Analysis Boyz N The Hood

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The land of equal opportunity is not so equal for people from certain economic and social standings. Poor people are not criminals; however, many times, circumstances outside of one’s control force people into criminal activities. When one lives their life on a battlefield, they learn to do what they must in order to survive-- whether that means stealing in order to eat, selling drugs in order to make money, or being involved in a gang in order to survive. John Singleton’s Boyz n’ the Hood (1991) accurately shows how hard it is for a person to escape an impoverished lifestyle when they are born into poor circumstances. People who live in low income neighborhoods hold a strong resentment towards people who live more affluently due to want-- …show more content…
It does not focus on sunny California beaches or Rodeo Drive, but, rather, the lives of people living in South Central Los Angeles. Singleton accurately captures the violence, hopelessness, and neglect that plague South Central Los Angeles-- characteristics which can be extended to any low income neighborhood, or ghetto. The movie is centered around the lives of Tre Styles and his friends, Ricky and Doughboy-- who are being raised in single-family households. It follows the children’s growth from youth to young adults, the decisions they must make while growing up in the hood, and how those decisions consequently impact their lives. Helicopters, violence, and death resonate throughout the movie and, ultimately, each of the children’s lives-- in their decisions and surroundings. Singleton’s Boyz n’ the Hood, both, accurately and excellently portrays the lives of people in a less glamorized part of Los Angeles, and how surviving day to day life is an endeavour. In an article by The Michigan Citizen, producer Steve Nicolaides stated, “The script is sincere and -- more important -- timely. This story is about our society today, and it 's important for everyone to take a look at what our society is doing to itself” (Michigan Citizen). People often fail to realize that this life, life in a ghetto, is the reality for many children, and it is encumbered by violence and …show more content…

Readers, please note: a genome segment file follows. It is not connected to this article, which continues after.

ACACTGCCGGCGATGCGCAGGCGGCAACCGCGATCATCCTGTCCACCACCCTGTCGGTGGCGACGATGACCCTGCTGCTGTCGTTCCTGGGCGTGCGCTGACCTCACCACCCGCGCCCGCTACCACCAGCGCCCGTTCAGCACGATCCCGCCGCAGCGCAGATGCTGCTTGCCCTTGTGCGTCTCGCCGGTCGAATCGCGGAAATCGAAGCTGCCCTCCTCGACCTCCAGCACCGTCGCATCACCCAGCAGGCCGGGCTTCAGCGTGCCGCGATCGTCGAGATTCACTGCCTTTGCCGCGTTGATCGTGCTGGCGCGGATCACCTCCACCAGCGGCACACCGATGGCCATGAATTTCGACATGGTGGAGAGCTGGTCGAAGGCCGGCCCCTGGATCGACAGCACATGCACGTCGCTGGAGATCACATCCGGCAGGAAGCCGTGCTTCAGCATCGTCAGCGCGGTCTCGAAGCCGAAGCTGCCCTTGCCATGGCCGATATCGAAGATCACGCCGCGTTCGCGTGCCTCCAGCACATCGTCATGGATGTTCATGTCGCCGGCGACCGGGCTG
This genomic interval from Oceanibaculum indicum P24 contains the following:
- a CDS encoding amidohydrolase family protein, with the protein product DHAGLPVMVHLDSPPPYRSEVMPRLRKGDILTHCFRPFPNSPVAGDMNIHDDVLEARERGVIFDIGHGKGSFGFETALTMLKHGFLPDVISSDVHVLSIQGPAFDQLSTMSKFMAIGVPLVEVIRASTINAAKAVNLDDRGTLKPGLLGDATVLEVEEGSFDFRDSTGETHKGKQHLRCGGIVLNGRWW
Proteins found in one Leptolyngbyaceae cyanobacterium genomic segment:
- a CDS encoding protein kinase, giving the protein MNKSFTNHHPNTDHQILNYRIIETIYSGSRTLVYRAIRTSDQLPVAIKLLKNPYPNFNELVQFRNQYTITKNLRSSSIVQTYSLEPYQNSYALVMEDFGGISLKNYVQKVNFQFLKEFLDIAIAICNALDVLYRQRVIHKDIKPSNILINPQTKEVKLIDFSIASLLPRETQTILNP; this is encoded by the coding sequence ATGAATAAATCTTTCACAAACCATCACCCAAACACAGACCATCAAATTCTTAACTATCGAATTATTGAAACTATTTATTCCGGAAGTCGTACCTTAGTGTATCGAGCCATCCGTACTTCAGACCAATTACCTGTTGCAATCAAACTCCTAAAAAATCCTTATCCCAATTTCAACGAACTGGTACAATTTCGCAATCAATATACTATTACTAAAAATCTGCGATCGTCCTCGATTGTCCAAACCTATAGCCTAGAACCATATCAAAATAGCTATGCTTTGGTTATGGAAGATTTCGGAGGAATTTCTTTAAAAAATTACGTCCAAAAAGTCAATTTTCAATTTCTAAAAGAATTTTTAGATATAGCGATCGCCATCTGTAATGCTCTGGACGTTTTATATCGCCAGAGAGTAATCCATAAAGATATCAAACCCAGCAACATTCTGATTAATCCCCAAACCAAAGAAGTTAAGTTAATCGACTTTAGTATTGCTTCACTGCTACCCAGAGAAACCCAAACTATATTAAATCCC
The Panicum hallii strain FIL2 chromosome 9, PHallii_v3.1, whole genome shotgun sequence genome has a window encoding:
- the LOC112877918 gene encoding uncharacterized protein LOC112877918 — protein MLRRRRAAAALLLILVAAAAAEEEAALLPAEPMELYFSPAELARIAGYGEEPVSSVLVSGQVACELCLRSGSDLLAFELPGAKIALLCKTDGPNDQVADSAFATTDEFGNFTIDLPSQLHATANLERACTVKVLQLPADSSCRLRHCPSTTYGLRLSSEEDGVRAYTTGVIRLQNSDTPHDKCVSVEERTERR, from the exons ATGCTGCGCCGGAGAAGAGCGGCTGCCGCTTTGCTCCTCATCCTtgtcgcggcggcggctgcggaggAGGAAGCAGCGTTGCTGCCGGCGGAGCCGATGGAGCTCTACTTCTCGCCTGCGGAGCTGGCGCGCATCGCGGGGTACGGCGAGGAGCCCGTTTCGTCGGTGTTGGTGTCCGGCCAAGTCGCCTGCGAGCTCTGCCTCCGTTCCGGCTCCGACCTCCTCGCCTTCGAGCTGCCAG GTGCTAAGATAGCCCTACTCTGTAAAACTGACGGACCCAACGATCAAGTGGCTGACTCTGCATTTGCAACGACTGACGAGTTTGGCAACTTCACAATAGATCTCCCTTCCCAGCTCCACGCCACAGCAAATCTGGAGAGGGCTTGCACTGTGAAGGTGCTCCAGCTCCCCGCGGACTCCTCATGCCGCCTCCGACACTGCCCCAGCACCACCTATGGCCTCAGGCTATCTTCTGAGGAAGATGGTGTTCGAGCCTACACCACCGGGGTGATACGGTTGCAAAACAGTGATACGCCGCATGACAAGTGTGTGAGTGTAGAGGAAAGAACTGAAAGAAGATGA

Board of Education verdict, a shift in population began to ensue in every major city. People began moving to suburbs just on the outskirts of cities. “From 1960 to 1968, an estimated two million whites, most of whom were relatively young, middle and upper-income families, moved into suburban areas” (Davies, Fowler 153). During this time period, Caucasians flooded out of the cities to suburbs where they were able to afford better houses for their money and live in predominantly, if not entirely, white areas. The creation of suburbs served as a mean of

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